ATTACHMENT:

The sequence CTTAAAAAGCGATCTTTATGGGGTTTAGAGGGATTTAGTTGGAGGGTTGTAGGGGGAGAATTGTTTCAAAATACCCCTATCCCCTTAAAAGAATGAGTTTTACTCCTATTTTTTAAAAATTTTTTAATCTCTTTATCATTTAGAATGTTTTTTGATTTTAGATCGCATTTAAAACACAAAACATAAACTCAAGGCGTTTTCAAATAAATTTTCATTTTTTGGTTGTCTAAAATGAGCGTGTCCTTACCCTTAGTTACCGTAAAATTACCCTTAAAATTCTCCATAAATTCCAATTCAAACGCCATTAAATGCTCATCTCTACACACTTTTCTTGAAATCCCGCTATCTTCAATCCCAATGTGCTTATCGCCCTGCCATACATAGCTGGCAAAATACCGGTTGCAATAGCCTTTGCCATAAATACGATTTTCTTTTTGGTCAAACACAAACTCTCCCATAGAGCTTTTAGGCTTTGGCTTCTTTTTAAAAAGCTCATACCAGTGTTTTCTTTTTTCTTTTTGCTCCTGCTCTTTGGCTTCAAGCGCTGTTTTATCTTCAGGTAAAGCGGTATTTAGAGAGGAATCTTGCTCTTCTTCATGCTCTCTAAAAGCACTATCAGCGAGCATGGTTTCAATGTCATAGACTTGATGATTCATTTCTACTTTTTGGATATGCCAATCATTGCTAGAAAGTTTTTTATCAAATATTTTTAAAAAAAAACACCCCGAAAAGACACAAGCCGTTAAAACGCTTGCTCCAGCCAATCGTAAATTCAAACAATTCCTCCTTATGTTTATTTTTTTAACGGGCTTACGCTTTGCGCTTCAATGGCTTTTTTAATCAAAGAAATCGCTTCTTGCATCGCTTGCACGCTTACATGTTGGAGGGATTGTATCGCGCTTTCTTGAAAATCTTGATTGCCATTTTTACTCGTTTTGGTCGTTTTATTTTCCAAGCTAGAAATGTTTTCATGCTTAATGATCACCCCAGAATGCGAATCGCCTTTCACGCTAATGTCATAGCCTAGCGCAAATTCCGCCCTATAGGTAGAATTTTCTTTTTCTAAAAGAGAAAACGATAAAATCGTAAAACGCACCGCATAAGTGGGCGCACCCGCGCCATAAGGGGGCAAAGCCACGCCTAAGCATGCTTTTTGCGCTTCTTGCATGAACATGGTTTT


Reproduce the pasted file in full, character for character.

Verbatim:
The sequence CTTAAAAAGCGATCTTTATGGGGTTTAGAGGGATTTAGTTGGAGGGTTGTAGGGGGAGAATTGTTTCAAAATACCCCTATCCCCTTAAAAGAATGAGTTTTACTCCTATTTTTTAAAAATTTTTTAATCTCTTTATCATTTAGAATGTTTTTTGATTTTAGATCGCATTTAAAACACAAAACATAAACTCAAGGCGTTTTCAAATAAATTTTCATTTTTTGGTTGTCTAAAATGAGCGTGTCCTTACCCTTAGTTACCGTAAAATTACCCTTAAAATTCTCCATAAATTCCAATTCAAACGCCATTAAATGCTCATCTCTACACACTTTTCTTGAAATCCCGCTATCTTCAATCCCAATGTGCTTATCGCCCTGCCATACATAGCTGGCAAAATACCGGTTGCAATAGCCTTTGCCATAAATACGATTTTCTTTTTGGTCAAACACAAACTCTCCCATAGAGCTTTTAGGCTTTGGCTTCTTTTTAAAAAGCTCATACCAGTGTTTTCTTTTTTCTTTTTGCTCCTGCTCTTTGGCTTCAAGCGCTGTTTTATCTTCAGGTAAAGCGGTATTTAGAGAGGAATCTTGCTCTTCTTCATGCTCTCTAAAAGCACTATCAGCGAGCATGGTTTCAATGTCATAGACTTGATGATTCATTTCTACTTTTTGGATATGCCAATCATTGCTAGAAAGTTTTTTATCAAATATTTTTAAAAAAAAACACCCCGAAAAGACACAAGCCGTTAAAACGCTTGCTCCAGCCAATCGTAAATTCAAACAATTCCTCCTTATGTTTATTTTTTTAACGGGCTTACGCTTTGCGCTTCAATGGCTTTTTTAATCAAAGAAATCGCTTCTTGCATCGCTTGCACGCTTACATGTTGGAGGGATTGTATCGCGCTTTCTTGAAAATCTTGATTGCCATTTTTACTCGTTTTGGTCGTTTTATTTTCCAAGCTAGAAATGTTTTCATGCTTAATGATCACCCCAGAATGCGAATCGCCTTTCACGCTAATGTCATAGCCTAGCGCAAATTCCGCCCTATAGGTAGAATTTTCTTTTTCTAAAAGAGAAAACGATAAAATCGTAAAACGCACCGCATAAGTGGGCGCACCCGCGCCATAAGGGGGCAAAGCCACGCCTAAGCATGCTTTTTGCGCTTCTTGCATGAACATGGTTTT